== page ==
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Essay

Super Bowl and Disney World

By February 3, 2012 2 Comments
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Where I live February is the lousiest month. The shortest, but still the lousiest. In ordinary winters, the snow by now is gray and hardened into a crystallized rind. The sky is gray, the wind relentless, as they have been for two months now. Plus, my teaching schedule winds up an intensive three-week course late in January only to start up a new semester with a whole new slog till May as the calendar turns to February. Energy’s down out there among the desks; hope and dedication admit of doubt in the podium.

True, in West Michigan, this has not been an ordinary winter. Green grass has been visible more weeks than not since Thanksgiving. Plus, we have the every-fourth-year folly of presidential primaries for amusement and diversion. Except there’s been nothing funny coming out of the Republican offerings this cycle, only a parade of clowns, empty suits, and passion for all the wrong causes. The saving grace, I suppose, has been that the utter vacuity which “Christian Right” or “evangelical” politics has come to is now plain for all to see, maybe even for some Evangelicals. Sad, though, that so much hope and earnestness find themselves after all these years beached on the bloviation of the great whale Gingrich—all rage and frustration and free-floating animus leaking out into racist insinuations.

Plus, presidential primaries mean it’s a leap year, and that means an extra day in February, which brings us back to the lousiest month. Yet, if politics has come to be pathetic, the relief for the mid-winter blues cooked up by the market mavens is remarkable. (Never mind that politics is pathetic in no small part because of its capture by just those mavens.) That relief, of course, is the country’s #1 holiday, Super Bowl Sunday, coming to your television in just two days. Catch it early; coverage begins at noon for a 6:30 p.m. kick-off.

The excess of the event—in its preparations, the commentary it inflates and dilates, the advertising for which the whole business exists—all this is familiar enough to need no additional commentary. But its religious dimensions merit some reflection. It is in both literal and figurative senses a feast day, and it is worth noting what is being celebrated.

Feast day literal—two centimeters added to the average American waistline over night in an orgy of beer and tacos and buffalo wings drenched in blue cheese. Feast day figurative in the panoply of gladiators laying it all out on the sacred turf, dedicating the last full measure of devotion to moving the holy vessel into the Celestial City of End Zone. There the bearer of the Grail dances with panache enough to match David shaking his groove thing before the Ark of the Lord. Meanwhile, from the sidelines viewers teased and our warriors urged on by the sweet gyrations of the Vestal-Not-So-Virgins.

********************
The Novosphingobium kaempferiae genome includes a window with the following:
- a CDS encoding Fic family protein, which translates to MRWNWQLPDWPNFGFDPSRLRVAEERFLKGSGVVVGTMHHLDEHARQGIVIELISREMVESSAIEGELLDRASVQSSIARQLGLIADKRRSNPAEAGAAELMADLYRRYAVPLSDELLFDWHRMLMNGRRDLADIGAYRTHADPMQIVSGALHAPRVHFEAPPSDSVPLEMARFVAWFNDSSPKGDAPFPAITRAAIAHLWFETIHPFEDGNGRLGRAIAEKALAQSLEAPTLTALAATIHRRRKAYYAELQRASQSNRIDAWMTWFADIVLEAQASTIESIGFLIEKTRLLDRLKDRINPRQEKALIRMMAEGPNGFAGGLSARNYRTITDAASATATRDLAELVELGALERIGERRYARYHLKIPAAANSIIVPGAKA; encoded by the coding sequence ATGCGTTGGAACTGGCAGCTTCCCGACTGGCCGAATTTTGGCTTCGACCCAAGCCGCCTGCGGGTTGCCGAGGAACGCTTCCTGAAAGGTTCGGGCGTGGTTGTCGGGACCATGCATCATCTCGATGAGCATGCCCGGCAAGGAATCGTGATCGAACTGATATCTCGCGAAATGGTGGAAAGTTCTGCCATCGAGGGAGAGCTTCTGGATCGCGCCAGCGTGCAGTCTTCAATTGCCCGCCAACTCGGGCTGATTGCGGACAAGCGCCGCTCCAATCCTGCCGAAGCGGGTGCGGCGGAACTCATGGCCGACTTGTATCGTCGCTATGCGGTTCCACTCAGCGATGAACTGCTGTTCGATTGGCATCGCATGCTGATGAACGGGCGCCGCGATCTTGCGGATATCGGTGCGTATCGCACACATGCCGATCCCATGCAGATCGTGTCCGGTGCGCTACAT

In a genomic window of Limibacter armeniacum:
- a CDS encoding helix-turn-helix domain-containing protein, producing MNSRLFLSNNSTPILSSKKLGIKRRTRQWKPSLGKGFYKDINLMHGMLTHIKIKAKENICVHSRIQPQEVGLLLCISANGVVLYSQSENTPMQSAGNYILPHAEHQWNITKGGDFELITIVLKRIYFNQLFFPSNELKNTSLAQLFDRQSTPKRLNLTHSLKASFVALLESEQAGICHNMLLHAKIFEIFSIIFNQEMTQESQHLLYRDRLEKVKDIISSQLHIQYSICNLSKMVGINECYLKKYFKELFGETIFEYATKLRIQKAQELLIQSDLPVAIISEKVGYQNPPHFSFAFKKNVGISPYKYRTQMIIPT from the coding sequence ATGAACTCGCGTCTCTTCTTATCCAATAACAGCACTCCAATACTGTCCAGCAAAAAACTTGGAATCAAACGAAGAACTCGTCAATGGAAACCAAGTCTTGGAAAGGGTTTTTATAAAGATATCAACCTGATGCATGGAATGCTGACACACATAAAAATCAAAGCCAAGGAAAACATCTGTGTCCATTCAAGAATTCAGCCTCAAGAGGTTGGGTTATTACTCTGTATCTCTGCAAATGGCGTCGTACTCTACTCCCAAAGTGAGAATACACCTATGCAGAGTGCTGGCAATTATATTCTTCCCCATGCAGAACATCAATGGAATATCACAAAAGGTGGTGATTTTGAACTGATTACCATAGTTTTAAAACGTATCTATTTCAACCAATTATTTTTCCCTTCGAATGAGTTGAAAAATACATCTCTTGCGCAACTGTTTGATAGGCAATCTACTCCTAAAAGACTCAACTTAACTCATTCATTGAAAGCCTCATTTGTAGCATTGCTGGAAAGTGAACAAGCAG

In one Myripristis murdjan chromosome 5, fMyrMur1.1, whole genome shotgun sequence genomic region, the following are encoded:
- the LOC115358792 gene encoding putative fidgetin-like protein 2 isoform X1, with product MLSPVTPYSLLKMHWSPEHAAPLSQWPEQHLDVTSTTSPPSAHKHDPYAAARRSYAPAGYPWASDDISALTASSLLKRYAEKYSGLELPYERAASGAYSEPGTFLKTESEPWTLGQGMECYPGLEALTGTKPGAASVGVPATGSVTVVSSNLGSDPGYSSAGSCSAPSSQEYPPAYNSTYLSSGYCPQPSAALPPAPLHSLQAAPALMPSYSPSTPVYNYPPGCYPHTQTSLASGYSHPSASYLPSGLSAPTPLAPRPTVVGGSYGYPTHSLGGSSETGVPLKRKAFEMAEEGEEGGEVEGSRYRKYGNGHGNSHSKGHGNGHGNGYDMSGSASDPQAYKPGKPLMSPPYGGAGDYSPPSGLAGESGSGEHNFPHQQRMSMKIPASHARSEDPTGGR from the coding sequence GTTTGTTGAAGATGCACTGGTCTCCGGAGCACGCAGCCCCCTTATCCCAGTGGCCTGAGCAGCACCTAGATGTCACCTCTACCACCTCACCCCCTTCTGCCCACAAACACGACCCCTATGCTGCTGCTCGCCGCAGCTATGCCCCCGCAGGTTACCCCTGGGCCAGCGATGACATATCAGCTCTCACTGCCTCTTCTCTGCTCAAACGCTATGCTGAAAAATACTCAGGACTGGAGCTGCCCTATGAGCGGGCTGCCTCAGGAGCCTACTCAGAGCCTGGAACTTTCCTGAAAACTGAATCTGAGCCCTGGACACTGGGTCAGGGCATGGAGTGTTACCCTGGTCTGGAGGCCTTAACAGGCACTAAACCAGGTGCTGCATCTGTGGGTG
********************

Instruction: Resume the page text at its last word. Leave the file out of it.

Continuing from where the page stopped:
Up in the stands America’s saints are sighted by the roving eye of the TV god: saints political, saints commercial, Saint Celebrity, plus the special saint elevated to deliver the ritual incantation at the Halftime Show. Then it’s back to the gladiators, playing the #1 Sport in America, a game that conservative commentator George Will once aptly characterized as committee meetings punctuated by violence. A sport for the Superpower, from Super Bowl I in 1967, a big Vietnam build-up year, to, now, XLVI, in the first year after Iraq and—purportedly—the year before it starts to end in Afghanistan.

Back to the contest. When the end has come there must be a special one lifted high above his fellows. That is, the Winning Team must have an MVP. The knight above all knights, the Winnerest of Them All, the image of what we are and what we must become. And what says our Champion upon receipt of The Prize? A formulary most canonical: “I’m going to Disney World!” That is, the #1 Male on the #1 Team in the #1 Country must hie himself to America’s #1 Pilgrimage site: the favorite place of those just married and of those about to die, the Beulah Land of the Family Vacation, the dream space for everyone. For a utopian community Disney World is, just the sort of utopia that America loves—a rigorously planned, scrupulously clean, privately owned, and immensely profitable paean to American fantasy. “When you wish upon a star,” Saint Walt the Originator promised the American public long ago, you have identified what you are, and what you inevitably will be. Because you deserve it. Because you’re good. And because a dream is all you have in this sweet land of liberty.

Especially in February.

2 Comments

  • Daniel Meeter says:

    Oh James, and guess where I and Melody and Jessica and 500 Reformed Church pastors and elders and other leaders plus the heads of our respective denomionations all will be the very first Sunday after the Super Bowl? Disneyworld.

  • Paul Janssen says:

    Did anyone else notice how the procession of Ray Berry with the Lombardi trophy was eerily reminiscent of an Orthodox procession with a beloved icon?

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